Szymborska wrote in a poem that her soul was “as plain as the pit of a plum.” Such an apt self-description for a poet whose work, like stone fruit, is sweet flesh grown around a corrugated reality.
Food is everywhere in literature, and rightly so. Often this is explained as “all human beings eat.” But the universality of eating is only a small part of what makes food so damned compelling. Humans are eaters, but we’re also growers, harvesters, shoppers, preparers, sharers, and finally, eliminators, of food. The words for food, its preparation and consumption act like magnets. Mentioning a meal on social media is a guarantee of numerous positive replies. The words for food waste—from garbage to shit—are universal derogatories.
A fine poem takes full advantage of the spectrum of sentiment around food, using it as metaphor and gesture. Brittany Perham, whose first collection, The Curiosities was recently published by Parlor Press, uses the end of a meal as a conceit for her speaker’s address to her father in the poem, “Missive (1)”:
Father, take back your baskets of bread.
I have left your long-laid table.
Pour out the milk, father, clear the platters
of dusky fish, the potatoes
and husked corn, the halved
peaches in two-handed goblets.
Bury the chicken bones where the dogs don’t dig
and leave the gristle to the squirrels.
The speaker’s repudiation of the father’s act of provision is immediately clear to the reader. The father is a good provider. He’s put food on the table, lots of it. The feast includes dishes from every food group: grain, meat, milk, vegetables and fruit. The food is plentiful (the baskets of bread and two-handed goblet) and well-prepared (the peaches are halved, the corn husked.) Yet these lines are about disposal rather than consumption. Deny even the scraps to the dogs, those companions to humans. Only the rodents, the lowest of the low, should inherit this food.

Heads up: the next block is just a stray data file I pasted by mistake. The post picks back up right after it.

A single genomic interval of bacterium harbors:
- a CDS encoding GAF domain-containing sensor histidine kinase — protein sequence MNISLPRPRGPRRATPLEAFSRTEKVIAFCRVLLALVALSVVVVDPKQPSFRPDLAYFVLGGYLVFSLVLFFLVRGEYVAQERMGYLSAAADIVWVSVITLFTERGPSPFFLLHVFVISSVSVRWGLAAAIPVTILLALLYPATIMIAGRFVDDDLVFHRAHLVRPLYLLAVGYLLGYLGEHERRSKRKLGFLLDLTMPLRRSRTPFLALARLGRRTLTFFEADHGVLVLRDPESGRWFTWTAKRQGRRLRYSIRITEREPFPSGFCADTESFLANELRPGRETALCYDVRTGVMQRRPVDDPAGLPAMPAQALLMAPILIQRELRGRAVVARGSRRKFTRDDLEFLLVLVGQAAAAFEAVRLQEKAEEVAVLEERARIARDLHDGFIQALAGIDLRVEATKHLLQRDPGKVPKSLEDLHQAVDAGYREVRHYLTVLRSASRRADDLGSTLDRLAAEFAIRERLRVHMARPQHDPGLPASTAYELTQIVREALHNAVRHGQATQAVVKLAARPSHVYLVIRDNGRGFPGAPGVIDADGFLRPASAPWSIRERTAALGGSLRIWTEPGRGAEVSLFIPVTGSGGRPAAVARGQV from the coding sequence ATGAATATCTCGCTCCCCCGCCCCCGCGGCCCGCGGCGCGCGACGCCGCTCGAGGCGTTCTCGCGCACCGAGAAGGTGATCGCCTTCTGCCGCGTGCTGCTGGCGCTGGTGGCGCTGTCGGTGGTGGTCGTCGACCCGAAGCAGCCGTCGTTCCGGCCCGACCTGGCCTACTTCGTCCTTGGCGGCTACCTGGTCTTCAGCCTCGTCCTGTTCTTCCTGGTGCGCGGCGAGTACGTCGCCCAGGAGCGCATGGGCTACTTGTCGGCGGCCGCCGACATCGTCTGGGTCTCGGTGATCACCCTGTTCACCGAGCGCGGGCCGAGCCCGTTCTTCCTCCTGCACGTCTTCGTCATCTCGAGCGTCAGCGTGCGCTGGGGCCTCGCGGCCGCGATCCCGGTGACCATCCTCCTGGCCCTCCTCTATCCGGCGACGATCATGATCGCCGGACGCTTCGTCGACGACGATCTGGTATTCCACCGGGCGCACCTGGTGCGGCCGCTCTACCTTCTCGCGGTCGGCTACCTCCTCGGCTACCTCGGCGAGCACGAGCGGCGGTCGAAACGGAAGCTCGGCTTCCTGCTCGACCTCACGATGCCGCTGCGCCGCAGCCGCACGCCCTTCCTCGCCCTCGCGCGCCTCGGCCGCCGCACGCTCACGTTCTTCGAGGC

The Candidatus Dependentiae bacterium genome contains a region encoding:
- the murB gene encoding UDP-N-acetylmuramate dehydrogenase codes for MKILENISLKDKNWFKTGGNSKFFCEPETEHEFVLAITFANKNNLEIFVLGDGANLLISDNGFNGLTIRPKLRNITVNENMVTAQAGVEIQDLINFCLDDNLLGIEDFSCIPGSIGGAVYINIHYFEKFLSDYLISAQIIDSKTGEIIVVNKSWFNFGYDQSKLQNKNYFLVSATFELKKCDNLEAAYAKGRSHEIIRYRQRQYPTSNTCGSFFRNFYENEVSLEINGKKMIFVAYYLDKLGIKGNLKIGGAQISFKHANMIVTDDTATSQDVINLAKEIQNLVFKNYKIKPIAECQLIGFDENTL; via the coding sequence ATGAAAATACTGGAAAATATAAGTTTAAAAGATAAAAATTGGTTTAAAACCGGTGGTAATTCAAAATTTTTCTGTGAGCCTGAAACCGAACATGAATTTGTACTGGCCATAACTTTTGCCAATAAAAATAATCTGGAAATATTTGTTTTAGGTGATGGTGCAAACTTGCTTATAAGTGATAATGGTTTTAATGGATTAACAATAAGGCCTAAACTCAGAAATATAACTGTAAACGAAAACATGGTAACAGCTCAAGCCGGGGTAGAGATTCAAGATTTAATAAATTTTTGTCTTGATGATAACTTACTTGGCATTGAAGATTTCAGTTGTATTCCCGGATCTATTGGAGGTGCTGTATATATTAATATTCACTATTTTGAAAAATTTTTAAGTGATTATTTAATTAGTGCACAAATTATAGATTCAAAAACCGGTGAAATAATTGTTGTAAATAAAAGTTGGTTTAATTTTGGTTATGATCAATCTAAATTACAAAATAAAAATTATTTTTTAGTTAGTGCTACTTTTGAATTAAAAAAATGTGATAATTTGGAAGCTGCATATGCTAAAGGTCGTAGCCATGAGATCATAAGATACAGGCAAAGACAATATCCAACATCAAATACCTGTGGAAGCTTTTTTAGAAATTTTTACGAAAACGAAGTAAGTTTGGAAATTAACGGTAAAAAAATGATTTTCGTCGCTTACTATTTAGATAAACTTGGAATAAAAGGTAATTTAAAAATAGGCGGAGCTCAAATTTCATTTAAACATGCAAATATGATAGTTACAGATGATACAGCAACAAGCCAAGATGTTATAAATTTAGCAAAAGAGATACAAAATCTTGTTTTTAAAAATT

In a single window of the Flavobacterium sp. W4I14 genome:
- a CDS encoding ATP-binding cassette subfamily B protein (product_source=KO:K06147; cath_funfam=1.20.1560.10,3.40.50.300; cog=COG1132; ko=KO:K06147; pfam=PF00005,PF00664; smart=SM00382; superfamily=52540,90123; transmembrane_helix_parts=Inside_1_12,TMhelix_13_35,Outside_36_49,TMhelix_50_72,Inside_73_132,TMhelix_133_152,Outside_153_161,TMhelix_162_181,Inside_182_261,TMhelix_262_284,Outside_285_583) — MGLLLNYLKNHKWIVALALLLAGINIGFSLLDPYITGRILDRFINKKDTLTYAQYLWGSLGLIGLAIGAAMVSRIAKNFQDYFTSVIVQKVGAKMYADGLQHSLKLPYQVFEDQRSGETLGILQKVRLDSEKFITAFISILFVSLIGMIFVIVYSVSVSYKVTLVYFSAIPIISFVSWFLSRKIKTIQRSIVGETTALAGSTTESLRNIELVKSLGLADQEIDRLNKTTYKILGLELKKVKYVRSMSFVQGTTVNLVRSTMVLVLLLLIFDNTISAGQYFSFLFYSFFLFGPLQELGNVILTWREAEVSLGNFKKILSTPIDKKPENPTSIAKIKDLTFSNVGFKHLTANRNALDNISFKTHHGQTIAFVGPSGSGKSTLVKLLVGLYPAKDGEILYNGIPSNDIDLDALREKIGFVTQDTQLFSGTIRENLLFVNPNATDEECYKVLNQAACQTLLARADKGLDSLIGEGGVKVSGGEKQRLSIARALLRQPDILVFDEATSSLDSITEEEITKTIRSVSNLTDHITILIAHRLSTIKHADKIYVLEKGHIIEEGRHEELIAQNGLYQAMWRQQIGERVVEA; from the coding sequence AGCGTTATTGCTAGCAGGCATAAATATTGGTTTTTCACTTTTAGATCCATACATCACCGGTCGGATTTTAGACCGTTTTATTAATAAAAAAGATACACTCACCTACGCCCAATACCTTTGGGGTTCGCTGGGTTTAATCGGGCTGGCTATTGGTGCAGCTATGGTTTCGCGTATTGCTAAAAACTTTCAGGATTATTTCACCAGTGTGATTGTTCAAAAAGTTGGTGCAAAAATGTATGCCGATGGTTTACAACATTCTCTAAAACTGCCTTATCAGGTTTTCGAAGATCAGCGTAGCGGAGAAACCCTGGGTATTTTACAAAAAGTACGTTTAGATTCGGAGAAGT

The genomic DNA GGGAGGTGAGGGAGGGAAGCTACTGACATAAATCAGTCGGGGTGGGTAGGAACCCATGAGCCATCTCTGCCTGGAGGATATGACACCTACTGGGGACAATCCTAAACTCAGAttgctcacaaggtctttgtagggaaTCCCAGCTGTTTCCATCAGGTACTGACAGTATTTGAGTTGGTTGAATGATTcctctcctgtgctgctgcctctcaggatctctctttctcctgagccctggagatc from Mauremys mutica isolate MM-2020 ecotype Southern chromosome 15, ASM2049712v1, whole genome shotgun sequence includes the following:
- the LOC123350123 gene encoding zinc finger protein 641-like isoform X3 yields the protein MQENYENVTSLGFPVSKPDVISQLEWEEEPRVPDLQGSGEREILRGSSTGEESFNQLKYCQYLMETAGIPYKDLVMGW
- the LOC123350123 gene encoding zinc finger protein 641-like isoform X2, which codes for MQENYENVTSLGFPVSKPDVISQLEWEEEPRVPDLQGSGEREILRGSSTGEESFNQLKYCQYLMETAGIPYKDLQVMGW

Are there any metaphors for love more powerful and universal than food? Are there any images more angry (and potentially dangerous to the self) than the denial of the sustenance provided by a parent? We want to know what poisoned the tie between father so deeply that she doesn’t simply refuse him, but has very particular ideas about how the food, now very likely rotten, having been on that “long-laid table” should be disposed of.
Leslie McGrath's first poetry collection, Opulent Hunger, Opulent Rage,won the 2009 Main St Rag poetry prize. Her poetry is widely published and has been translated into Portuguese and Romanian. McGrath is also a literary interviewer whose interviews regularly appear in The Writer's Chronicle. If she could publicly admit to a love affair with a specific food without being shunned, that food would be Swiss chard.